Ultrabike Let Me Ride Solo for the First Time in 15 Years

25/10/2013 14:48 BST | Updated 23/01/2014 23:58 GMT

When I first heard about the Ultrabike I couldn't quite believe it. It seemed like something out of legend, a dream turning reality. A bike with ultrasonic sensors that could guide blind and partially sighted cyclists? I had to find out more.

I discovered that it was suggested by Richard Hammond for his BBC programme Miracles of Nature. The programme focused on how the abilities of animals have been used to inspire modern technology. For instance, the way bats use sound to navigate has been replicated by the Ultracane, which uses ultrasonic sensors on the cane to guide vision impaired users.

Hammond asked what would happen if this technology was put on a bike. The programme showed the first successful prototype of the Ultrabike, created by Sound Foresight Technology, with blind cyclist Dan Smith riding down a woodland path on his own.

Seeing Dan's success, I couldn't help dreaming of a time when I could seriously take up cycling once more. When I was about eight-years-old I learned to ride a bike on a friends farm in Colombia and could navigate my local area mainly by using echo location. However, I did crash rather a lot and as I grew older and began to think about the consequences of my actions I rode less and less.

It was with good reason therefore that I continued following its progress, as the Ultrabike was trialled at venues throughout the country. Reviews of this incredible technology were full of admiration, and the Ultrabike made a huge impression at its official unveiling at a conference in Glasgow.

Around this time my boss at the Royal London Society for Blind People (RLSB) suggested I should email Sound Foresight Technology, the developers of the UltraBike, and request a trial.

To my delight, I got a very positive response within hours, and before long a date was set in the diary.

Fortunately the busy time leading up to the trial left no space for me to worry about the fact I hadn't ridden a bike for 15 years, and that my sense of direction is quite worrying. So, the morning of the trial dawned and I headed off to the Herne Hill Velodrome where the trial was taking place.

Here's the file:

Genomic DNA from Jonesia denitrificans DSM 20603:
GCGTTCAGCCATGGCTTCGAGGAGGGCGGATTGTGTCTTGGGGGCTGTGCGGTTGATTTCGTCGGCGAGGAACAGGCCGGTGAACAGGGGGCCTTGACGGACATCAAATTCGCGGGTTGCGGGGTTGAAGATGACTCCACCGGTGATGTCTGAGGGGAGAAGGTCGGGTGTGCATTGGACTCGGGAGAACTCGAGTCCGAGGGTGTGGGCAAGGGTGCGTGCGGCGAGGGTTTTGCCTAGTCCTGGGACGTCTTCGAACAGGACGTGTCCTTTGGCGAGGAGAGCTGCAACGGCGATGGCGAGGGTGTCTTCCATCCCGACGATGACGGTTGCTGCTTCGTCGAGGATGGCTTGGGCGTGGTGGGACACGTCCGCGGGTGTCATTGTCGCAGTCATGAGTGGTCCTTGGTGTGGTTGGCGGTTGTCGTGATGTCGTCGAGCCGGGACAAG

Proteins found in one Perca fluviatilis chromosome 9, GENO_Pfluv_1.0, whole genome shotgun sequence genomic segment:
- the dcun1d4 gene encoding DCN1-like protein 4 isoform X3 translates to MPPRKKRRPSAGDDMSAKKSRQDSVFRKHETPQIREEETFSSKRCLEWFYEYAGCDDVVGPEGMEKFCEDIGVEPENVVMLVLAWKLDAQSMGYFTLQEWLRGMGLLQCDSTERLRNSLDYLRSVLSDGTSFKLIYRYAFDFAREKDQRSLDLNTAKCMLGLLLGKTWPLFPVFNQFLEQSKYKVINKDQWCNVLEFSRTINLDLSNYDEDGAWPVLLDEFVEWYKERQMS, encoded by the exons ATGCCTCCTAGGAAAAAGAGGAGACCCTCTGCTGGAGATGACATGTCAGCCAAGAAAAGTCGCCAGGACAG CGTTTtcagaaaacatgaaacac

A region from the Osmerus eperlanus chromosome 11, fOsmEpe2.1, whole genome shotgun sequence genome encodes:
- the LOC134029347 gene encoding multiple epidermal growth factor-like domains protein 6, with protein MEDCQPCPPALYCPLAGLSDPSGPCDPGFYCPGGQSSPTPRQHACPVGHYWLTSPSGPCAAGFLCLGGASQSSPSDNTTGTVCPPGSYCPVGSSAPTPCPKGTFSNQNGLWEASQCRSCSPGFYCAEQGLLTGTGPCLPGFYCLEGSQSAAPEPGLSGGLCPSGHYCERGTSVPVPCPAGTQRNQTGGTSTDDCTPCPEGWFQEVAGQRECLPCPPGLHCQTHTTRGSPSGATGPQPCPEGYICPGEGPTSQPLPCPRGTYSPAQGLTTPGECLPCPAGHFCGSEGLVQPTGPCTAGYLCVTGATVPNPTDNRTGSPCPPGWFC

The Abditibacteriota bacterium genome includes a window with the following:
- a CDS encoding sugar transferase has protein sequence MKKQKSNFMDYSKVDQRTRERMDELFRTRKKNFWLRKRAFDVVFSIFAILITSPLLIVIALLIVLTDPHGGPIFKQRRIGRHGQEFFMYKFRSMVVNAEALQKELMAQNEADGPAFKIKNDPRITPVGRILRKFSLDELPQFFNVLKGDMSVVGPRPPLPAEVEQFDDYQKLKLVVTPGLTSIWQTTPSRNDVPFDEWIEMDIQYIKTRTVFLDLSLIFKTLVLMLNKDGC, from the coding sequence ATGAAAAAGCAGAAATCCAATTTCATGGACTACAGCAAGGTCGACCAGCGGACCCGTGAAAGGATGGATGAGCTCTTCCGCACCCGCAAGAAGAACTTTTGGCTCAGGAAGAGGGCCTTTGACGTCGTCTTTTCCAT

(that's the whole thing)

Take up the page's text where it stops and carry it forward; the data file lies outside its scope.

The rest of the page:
Watch my trial of the Ultrabike

My first surprise was that the Velodrome was an open-air venue, meaning we were somewhat at the mercy of Mother Nature keeping the rain away for the next two hours. The second was being shown the very solid barriers on either side of the 75 Metre track that I would ride down. Third, I was amazed to realise the Ultrabike kit was actually a detachable unit that can be fitted to any standard bike.

Once a rep from Sound Foresight Technology, Julie Davies, had fitted up a tricycle (Yay! No need to worry about balance for now) with the Ultrabike kit we were ready to go. Once on the bike, she explained the Ultrabike unit consisted of a small box housing two sensors pointing forwards and slightly angled to the sides to cover the area ahead and to my sides. I was then instructed to place my hands on the handle bars and touch two buttons beneath the bars one on each side.

I pedalled off cautiously at first with Julie walking beside me. Anytime I felt a vibration either on my left or right, I'd simply flicked the handle bars in the opposite direction to keep myself on track. As I went round my confidence grew surprisingly quickly, to the point where I began to deliberately steer at the barriers to test the vibrations. They grew in intensity the closer I got, and if I headed directly for the barriers both buttons would vibrate. Apart from an adrenaline rush gained from pulling this stunt, it's difficult to explain that the very fact I was empowered to do this on my own, gave me an unbelievable sense of freedom and independence.

Admittedly it is early days. The sensors did not detect the change of tarmac to grass for instance as they weren't pointing down. Also vibrations don't tell you what you're approaching, but you wouldn't catch me cycling in a totally alien environment without checking it out first anyway. Sensors can be placed on the sides and back of the bike if need be to warn of upcoming cyclists, and the range of the ultrasonic scans can be adapted for the environment you are in.

The Ultrabike can open up so many possibilities for blind and partially sighted people. Going on a cycle with family and friends, riding on a cycle track, or even trying out professional racing. I was so lucky to try out this revolutionary product. It was very hard to go home after such an exhilarating trial, and I definitely recommend people to try it as soon as it goes mainstream. It's safe, reliable and most of all fun.

I can only thank Sound Foresight Technology, Wheels for Wellbeing and RLSB for making a dream a reality.